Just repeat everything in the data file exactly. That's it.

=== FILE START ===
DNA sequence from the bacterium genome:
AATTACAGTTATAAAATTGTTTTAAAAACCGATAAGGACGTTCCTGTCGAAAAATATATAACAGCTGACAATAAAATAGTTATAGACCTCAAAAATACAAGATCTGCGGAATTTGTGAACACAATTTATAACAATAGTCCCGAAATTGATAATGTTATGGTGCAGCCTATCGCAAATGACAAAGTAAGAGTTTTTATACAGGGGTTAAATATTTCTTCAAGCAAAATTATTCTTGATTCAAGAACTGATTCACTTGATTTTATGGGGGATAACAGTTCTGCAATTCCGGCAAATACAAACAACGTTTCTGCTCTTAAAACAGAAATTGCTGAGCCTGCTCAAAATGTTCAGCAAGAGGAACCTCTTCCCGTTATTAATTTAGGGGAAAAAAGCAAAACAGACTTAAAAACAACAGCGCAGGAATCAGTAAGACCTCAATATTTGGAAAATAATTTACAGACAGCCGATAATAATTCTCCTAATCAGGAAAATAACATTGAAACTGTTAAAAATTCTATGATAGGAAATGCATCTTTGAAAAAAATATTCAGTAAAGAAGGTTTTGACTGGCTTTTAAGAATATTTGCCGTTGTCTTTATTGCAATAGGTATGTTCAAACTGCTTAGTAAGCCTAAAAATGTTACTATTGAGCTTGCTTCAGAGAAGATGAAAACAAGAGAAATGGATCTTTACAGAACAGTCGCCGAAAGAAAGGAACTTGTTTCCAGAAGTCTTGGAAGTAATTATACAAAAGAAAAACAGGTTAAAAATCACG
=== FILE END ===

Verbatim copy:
DNA sequence from the bacterium genome:
AATTACAGTTATAAAATTGTTTTAAAAACCGATAAGGACGTTCCTGTCGAAAAATATATAACAGCTGACAATAAAATAGTTATAGACCTCAAAAATACAAGATCTGCGGAATTTGTGAACACAATTTATAACAATAGTCCCGAAATTGATAATGTTATGGTGCAGCCTATCGCAAATGACAAAGTAAGAGTTTTTATACAGGGGTTAAATATTTCTTCAAGCAAAATTATTCTTGATTCAAGAACTGATTCACTTGATTTTATGGGGGATAACAGTTCTGCAATTCCGGCAAATACAAACAACGTTTCTGCTCTTAAAACAGAAATTGCTGAGCCTGCTCAAAATGTTCAGCAAGAGGAACCTCTTCCCGTTATTAATTTAGGGGAAAAAAGCAAAACAGACTTAAAAACAACAGCGCAGGAATCAGTAAGACCTCAATATTTGGAAAATAATTTACAGACAGCCGATAATAATTCTCCTAATCAGGAAAATAACATTGAAACTGTTAAAAATTCTATGATAGGAAATGCATCTTTGAAAAAAATATTCAGTAAAGAAGGTTTTGACTGGCTTTTAAGAATATTTGCCGTTGTCTTTATTGCAATAGGTATGTTCAAACTGCTTAGTAAGCCTAAAAATGTTACTATTGAGCTTGCTTCAGAGAAGATGAAAACAAGAGAAATGGATCTTTACAGAACAGTCGCCGAAAGAAAGGAACTTGTTTCCAGAAGTCTTGGAAGTAATTATACAAAAGAAAAACAGGTTAAAAATCACG